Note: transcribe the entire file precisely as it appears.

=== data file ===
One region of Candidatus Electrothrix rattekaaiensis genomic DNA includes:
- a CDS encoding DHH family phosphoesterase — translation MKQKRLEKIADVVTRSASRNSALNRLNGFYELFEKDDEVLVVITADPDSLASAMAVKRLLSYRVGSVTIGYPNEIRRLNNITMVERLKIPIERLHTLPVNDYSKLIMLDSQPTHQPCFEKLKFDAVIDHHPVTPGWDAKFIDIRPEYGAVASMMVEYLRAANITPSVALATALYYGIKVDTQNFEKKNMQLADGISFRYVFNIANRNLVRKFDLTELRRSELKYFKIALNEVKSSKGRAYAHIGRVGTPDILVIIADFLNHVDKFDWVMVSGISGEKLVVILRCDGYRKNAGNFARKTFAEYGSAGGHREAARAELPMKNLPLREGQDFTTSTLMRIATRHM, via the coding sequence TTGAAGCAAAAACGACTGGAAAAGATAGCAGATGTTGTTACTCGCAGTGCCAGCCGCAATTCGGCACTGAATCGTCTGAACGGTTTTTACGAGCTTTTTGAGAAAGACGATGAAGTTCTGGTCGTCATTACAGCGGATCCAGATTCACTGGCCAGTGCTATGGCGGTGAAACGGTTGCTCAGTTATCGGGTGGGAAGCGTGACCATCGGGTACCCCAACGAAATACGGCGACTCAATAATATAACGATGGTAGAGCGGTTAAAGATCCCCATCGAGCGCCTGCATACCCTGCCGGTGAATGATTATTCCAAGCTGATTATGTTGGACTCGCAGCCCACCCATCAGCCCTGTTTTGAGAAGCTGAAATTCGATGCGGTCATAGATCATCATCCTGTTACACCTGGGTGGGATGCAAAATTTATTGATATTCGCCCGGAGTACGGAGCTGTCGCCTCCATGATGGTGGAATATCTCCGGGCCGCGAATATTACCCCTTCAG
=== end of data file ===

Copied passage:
One region of Candidatus Electrothrix rattekaaiensis genomic DNA includes:
- a CDS encoding DHH family phosphoesterase — translation MKQKRLEKIADVVTRSASRNSALNRLNGFYELFEKDDEVLVVITADPDSLASAMAVKRLLSYRVGSVTIGYPNEIRRLNNITMVERLKIPIERLHTLPVNDYSKLIMLDSQPTHQPCFEKLKFDAVIDHHPVTPGWDAKFIDIRPEYGAVASMMVEYLRAANITPSVALATALYYGIKVDTQNFEKKNMQLADGISFRYVFNIANRNLVRKFDLTELRRSELKYFKIALNEVKSSKGRAYAHIGRVGTPDILVIIADFLNHVDKFDWVMVSGISGEKLVVILRCDGYRKNAGNFARKTFAEYGSAGGHREAARAELPMKNLPLREGQDFTTSTLMRIATRHM, via the coding sequence TTGAAGCAAAAACGACTGGAAAAGATAGCAGATGTTGTTACTCGCAGTGCCAGCCGCAATTCGGCACTGAATCGTCTGAACGGTTTTTACGAGCTTTTTGAGAAAGACGATGAAGTTCTGGTCGTCATTACAGCGGATCCAGATTCACTGGCCAGTGCTATGGCGGTGAAACGGTTGCTCAGTTATCGGGTGGGAAGCGTGACCATCGGGTACCCCAACGAAATACGGCGACTCAATAATATAACGATGGTAGAGCGGTTAAAGATCCCCATCGAGCGCCTGCATACCCTGCCGGTGAATGATTATTCCAAGCTGATTATGTTGGACTCGCAGCCCACCCATCAGCCCTGTTTTGAGAAGCTGAAATTCGATGCGGTCATAGATCATCATCCTGTTACACCTGGGTGGGATGCAAAATTTATTGATATTCGCCCGGAGTACGGAGCTGTCGCCTCCATGATGGTGGAATATCTCCGGGCCGCGAATATTACCCCTTCAG